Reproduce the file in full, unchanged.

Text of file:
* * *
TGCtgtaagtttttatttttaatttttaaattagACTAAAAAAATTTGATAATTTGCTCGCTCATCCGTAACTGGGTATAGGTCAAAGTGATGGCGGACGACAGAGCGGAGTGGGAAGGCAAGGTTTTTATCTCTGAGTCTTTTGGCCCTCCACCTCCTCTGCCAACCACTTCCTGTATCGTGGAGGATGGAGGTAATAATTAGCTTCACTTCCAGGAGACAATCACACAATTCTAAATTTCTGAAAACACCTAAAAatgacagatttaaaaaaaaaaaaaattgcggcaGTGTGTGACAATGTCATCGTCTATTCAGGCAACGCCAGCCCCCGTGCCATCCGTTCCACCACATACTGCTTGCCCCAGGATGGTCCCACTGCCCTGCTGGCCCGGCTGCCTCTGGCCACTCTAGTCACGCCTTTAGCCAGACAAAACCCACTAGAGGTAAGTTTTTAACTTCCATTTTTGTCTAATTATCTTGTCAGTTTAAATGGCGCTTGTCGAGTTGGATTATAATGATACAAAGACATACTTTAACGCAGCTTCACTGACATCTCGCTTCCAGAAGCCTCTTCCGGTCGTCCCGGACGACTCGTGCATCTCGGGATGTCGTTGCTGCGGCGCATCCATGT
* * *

TGCtgtaagtttttatttttaatttttaaattagACTAAAAAAATTTGATAATTTGCTCGCTCATCCGTAACTGGGTATAGGTCAAAGTGATGGCGGACGACAGAGCGGAGTGGGAAGGCAAGGTTTTTATCTCTGAGTCTTTTGGCCCTCCACCTCCTCTGCCAACCACTTCCTGTATCGTGGAGGATGGAGGTAATAATTAGCTTCACTTCCAGGAGACAATCACACAATTCTAAATTTCTGAAAACACCTAAAAatgacagatttaaaaaaaaaaaaaattgcggcaGTGTGTGACAATGTCATCGTCTATTCAGGCAACGCCAGCCCCCGTGCCATCCGTTCCACCACATACTGCTTGCCCCAGGATGGTCCCACTGCCCTGCTGGCCCGGCTGCCTCTGGCCACTCTAGTCACGCCTTTAGCCAGACAAAACCCACTAGAGGTAAGTTTTTAACTTCCATTTTTGTCTAATTATCTTGTCAGTTTAAATGGCGCTTGTCGAGTTGGATTATAATGATACAAAGACATACTTTAACGCAGCTTCACTGACATCTCGCTTCCAGAAGCCTCTTCCGGTCGTCCCGGACGACTCGTGCATCTCGGGATGTCGTTGCTGCGGCGCATCCATGT